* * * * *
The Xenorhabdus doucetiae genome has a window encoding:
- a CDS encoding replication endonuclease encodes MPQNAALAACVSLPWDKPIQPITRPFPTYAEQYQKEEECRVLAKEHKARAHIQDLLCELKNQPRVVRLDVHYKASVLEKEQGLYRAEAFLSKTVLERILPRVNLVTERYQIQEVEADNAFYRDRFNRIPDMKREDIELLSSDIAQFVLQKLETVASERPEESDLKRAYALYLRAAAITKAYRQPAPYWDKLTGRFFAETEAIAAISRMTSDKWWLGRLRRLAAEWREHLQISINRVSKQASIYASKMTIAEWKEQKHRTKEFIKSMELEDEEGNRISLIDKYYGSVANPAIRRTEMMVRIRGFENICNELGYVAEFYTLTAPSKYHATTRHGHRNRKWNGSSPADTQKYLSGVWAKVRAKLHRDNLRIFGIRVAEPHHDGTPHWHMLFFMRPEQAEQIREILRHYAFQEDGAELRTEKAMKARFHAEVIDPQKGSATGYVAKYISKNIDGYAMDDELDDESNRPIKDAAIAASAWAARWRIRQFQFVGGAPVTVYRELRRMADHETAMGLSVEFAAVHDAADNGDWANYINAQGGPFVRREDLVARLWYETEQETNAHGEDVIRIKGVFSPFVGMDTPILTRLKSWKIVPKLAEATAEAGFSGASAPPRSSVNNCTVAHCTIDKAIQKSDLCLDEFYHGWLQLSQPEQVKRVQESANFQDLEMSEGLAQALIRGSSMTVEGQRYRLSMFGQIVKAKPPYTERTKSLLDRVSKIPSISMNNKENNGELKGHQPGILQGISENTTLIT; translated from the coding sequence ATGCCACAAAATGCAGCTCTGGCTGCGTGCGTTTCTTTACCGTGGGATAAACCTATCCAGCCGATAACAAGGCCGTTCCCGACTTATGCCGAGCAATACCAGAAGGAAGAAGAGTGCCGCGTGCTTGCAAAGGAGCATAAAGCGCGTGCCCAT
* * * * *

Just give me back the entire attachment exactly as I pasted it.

The Xenorhabdus doucetiae genome has a window encoding:
- a CDS encoding replication endonuclease encodes MPQNAALAACVSLPWDKPIQPITRPFPTYAEQYQKEEECRVLAKEHKARAHIQDLLCELKNQPRVVRLDVHYKASVLEKEQGLYRAEAFLSKTVLERILPRVNLVTERYQIQEVEADNAFYRDRFNRIPDMKREDIELLSSDIAQFVLQKLETVASERPEESDLKRAYALYLRAAAITKAYRQPAPYWDKLTGRFFAETEAIAAISRMTSDKWWLGRLRRLAAEWREHLQISINRVSKQASIYASKMTIAEWKEQKHRTKEFIKSMELEDEEGNRISLIDKYYGSVANPAIRRTEMMVRIRGFENICNELGYVAEFYTLTAPSKYHATTRHGHRNRKWNGSSPADTQKYLSGVWAKVRAKLHRDNLRIFGIRVAEPHHDGTPHWHMLFFMRPEQAEQIREILRHYAFQEDGAELRTEKAMKARFHAEVIDPQKGSATGYVAKYISKNIDGYAMDDELDDESNRPIKDAAIAASAWAARWRIRQFQFVGGAPVTVYRELRRMADHETAMGLSVEFAAVHDAADNGDWANYINAQGGPFVRREDLVARLWYETEQETNAHGEDVIRIKGVFSPFVGMDTPILTRLKSWKIVPKLAEATAEAGFSGASAPPRSSVNNCTVAHCTIDKAIQKSDLCLDEFYHGWLQLSQPEQVKRVQESANFQDLEMSEGLAQALIRGSSMTVEGQRYRLSMFGQIVKAKPPYTERTKSLLDRVSKIPSISMNNKENNGELKGHQPGILQGISENTTLIT; translated from the coding sequence ATGCCACAAAATGCAGCTCTGGCTGCGTGCGTTTCTTTACCGTGGGATAAACCTATCCAGCCGATAACAAGGCCGTTCCCGACTTATGCCGAGCAATACCAGAAGGAAGAAGAGTGCCGCGTGCTTGCAAAGGAGCATAAAGCGCGTGCCCAT